FILM DESCRIPTION: Ernest Lehman drew upon his experiences as a Broadway press agent to write the devastating a clef short story “Tell Me About Tomorrow.” This in turn was adapted by Lehman and Clifford Odets into the sharp-edged, penetrating feature film Sweet Smell of Success. Burt Lancaster stars as J. J. Hunsecker, a Walter Winchell-style columnist who wields his power like a club, steamrolling friends and enemies alike. Tony Curtis co-stars as Sidney Falco, a sycophantic press agent who’d sell his grandmother to get an item into Hunsecker’s popular newspaper column. Hunsecker enlists Falco’s aid in ruining the reputation of jazz guitarist Steve Dallas (Martin Milner), who has had the temerity to court Hunsecker’s sister Susan (Susan Harrison). Falco contrives to plant marijuana on Dallas, then summons corrupt, sadistic NYPD officer Harry Kello (Emile Meyer), who owes Hunsecker several favors, to arrest the innocent singer. The real Walter Winchell, no longer as powerful as he’d been in the 1940s but still a man to be reckoned with, went after Ernest Lehman with both barrels upon the release of Sweet Smell of Success. Winchell was not so much offended by the unflattering portrait of himself as by the dredging up of an unpleasant domestic incident from his past. While Success was not a success at the box office, it is now regarded as a model of street-smart cinematic cynicism. The electric performances of the stars are matched by the taut direction of Alex MacKendrick, the driving jazz score of Elmer Bernstein, and the evocative nocturnal camerawork of James Wong Howe.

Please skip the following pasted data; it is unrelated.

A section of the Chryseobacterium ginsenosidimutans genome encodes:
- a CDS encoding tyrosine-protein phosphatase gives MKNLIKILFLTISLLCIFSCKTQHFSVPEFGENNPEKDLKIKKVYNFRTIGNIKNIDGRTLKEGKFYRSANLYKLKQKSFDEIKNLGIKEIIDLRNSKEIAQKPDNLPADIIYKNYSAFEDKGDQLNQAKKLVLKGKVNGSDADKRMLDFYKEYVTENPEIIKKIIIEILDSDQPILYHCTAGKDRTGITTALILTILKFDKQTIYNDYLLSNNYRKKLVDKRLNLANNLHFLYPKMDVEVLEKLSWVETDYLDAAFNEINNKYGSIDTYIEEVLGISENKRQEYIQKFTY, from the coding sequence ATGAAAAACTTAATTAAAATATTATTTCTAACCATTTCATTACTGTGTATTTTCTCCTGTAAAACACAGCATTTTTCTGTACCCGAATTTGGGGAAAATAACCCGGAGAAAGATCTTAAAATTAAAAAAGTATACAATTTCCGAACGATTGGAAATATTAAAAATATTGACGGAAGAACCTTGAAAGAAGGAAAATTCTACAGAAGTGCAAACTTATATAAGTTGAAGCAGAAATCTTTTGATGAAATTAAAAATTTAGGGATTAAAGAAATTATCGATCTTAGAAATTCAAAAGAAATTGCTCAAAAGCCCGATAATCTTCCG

It has been an amazing ride for the Grammy Nominated DJ/Producer Dirty South aka Dragan Roganovic. Born in Belgrade, Serbia and relocating to Melbourne, Australia when he was 13, kick started his musical journey as he started to get influenced by everything around him. Like many other youngsters starting out in the music biz, Dragan couldn’t afford turntables but he managed to improvise with his old NEC Hi-Fi and started mixing with the tape decks. From here on, Dragan developed further by making bootlegs and mashups. Next step was to get even more serious so a brand new computer, software and keyboards were needed. The first official production was released in 2004 and Dirty South was born.
Soon after that, there was an invasion of Dirty South releases and remixes. In 2005 and 2006, Dirty South was nominated for the renowned Australian Music Industry’s top accolade, the ARIA awards and in 2007 he took home the “Best Producer” trophy at the inthemix top 50 awards. He did that again the following year and added best local DJ to his awards list. Since then, there have been many nominations, awards and accolades, including numerous “Essential New Tune” gongs by the legendary Pete Tong, who hosts the leading weekly global dance radio show The Essential Selection. Besides the successes he has had on his own, with releases like “It’s Too Late”, “Let It Go”, “The End” and “Alamo”, Dirty South has joined forces with some of best producers in the world and created anthems such as “Open Your Heart” with Axwell and “How Soon Is Now” with David Guetta and Sebastian Ingrosso. On the remix tip, Dirty South has given the remix treatment to some of the most recognisable names in the music industry including U2, Snoop Dogg, Tracey Thorn, Depeche Mode, David Guetta and Josh Wink.
Alongside his productions, Dirty South started developing his DJ career. At first Australian turf was covered many times, but then the demand spread overseas, and soon enough he was playing for some of the best clubs and festivals across the globe, including Ultra Music Festival, Pacha (Ibiza & New York), Ministry of Sound, Space, Vanguard, Creamfields, Global Gathering, Sensation White and many others. The heavy touring payed off, and in 2008, Dirty South was voted No.74 in the DJ MAG Top 100 competition. In between his heavy touring and producing schedule, there has always been time to do a yearly mix CD, and Dirty South has put his name down to compilations for labels such as Ministry Of Sound, Toolroom Records, Cr2 and SONY to name a few.
With only a few short years under his belt in the international production scene, Dirty South’s potential to achieve tremendous musical heights seems limitless. This is the story so far, and there is definitely more to come from Dirty South… https://www.residentadvisor.net/dj/dirtysouth/biography